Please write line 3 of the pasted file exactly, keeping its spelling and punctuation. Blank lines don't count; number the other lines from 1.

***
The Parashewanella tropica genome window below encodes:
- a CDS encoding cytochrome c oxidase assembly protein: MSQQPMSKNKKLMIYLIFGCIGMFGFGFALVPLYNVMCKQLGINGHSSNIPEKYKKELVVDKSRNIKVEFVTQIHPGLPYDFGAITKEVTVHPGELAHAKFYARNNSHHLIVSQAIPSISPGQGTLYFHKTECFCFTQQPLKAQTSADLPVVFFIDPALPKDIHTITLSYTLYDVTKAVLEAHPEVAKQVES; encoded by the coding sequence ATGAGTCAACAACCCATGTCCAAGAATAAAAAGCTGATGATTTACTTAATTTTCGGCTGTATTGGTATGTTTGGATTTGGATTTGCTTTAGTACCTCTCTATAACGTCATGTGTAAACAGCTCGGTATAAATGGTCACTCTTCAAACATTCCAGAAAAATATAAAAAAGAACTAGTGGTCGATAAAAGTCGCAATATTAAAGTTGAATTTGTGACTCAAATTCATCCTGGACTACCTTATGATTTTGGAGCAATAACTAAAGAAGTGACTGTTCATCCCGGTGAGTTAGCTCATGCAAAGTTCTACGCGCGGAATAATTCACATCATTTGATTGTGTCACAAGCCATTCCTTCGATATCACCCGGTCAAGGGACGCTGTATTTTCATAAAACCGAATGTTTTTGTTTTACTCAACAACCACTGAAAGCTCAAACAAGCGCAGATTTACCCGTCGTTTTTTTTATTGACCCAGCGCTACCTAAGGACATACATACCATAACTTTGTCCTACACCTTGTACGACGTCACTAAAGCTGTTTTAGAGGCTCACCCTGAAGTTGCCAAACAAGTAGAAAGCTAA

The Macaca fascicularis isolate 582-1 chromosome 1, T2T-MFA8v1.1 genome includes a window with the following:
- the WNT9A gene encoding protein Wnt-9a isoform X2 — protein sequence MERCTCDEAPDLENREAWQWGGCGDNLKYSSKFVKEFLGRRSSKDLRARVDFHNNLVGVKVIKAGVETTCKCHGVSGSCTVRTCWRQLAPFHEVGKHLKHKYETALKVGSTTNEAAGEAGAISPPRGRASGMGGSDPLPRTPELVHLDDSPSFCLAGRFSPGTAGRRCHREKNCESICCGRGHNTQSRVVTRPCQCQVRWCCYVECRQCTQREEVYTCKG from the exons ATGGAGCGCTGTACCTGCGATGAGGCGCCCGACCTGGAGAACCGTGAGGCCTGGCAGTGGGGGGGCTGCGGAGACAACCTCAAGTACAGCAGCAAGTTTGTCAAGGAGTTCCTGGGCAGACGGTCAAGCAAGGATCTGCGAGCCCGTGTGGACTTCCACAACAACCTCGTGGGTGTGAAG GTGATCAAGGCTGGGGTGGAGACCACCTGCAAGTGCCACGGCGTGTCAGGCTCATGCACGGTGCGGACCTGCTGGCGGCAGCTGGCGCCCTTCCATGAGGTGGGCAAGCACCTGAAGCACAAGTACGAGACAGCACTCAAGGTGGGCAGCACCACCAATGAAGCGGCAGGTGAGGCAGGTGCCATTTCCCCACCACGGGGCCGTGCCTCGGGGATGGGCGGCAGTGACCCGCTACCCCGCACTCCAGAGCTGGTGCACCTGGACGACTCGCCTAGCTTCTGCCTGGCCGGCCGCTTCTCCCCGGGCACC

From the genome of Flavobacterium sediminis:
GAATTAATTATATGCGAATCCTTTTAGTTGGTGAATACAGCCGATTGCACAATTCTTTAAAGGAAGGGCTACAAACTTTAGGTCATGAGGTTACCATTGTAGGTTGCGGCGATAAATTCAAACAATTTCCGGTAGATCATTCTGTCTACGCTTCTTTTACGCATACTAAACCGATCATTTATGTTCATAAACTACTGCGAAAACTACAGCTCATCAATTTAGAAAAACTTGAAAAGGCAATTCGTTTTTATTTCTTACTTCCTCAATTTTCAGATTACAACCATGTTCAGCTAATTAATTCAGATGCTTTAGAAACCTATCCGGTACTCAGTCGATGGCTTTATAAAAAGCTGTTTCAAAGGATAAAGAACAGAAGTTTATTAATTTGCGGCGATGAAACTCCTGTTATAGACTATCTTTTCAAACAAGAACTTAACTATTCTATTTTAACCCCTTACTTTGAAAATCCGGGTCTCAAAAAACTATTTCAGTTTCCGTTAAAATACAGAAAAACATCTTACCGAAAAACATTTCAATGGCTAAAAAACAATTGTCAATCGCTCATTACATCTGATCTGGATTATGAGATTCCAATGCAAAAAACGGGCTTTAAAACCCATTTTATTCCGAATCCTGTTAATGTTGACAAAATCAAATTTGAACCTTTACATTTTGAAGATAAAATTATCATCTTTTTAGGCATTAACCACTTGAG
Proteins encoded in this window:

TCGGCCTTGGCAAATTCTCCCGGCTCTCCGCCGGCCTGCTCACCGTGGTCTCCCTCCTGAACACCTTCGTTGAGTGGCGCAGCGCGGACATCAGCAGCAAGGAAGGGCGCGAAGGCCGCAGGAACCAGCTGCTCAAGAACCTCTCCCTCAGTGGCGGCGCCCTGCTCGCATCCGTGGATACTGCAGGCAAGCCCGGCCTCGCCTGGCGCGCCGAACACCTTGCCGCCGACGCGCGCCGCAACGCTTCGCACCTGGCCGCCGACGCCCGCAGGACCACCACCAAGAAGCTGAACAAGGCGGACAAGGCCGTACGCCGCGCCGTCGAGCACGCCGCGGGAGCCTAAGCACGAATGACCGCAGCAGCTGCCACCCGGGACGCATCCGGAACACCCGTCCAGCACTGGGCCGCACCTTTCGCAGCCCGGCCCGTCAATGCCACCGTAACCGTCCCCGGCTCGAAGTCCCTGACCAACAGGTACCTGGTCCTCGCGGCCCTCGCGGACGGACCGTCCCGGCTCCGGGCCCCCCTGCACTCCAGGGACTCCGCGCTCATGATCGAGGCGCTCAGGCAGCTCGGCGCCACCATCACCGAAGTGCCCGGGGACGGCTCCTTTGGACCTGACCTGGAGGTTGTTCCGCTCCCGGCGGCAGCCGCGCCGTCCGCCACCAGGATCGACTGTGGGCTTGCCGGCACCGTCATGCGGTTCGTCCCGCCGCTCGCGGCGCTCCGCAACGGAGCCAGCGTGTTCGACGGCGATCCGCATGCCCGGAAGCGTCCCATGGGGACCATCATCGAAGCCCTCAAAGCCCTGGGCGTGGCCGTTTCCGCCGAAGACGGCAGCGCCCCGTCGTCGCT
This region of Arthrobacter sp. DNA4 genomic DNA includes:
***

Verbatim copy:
The Macaca fascicularis isolate 582-1 chromosome 1, T2T-MFA8v1.1 genome includes a window with the following: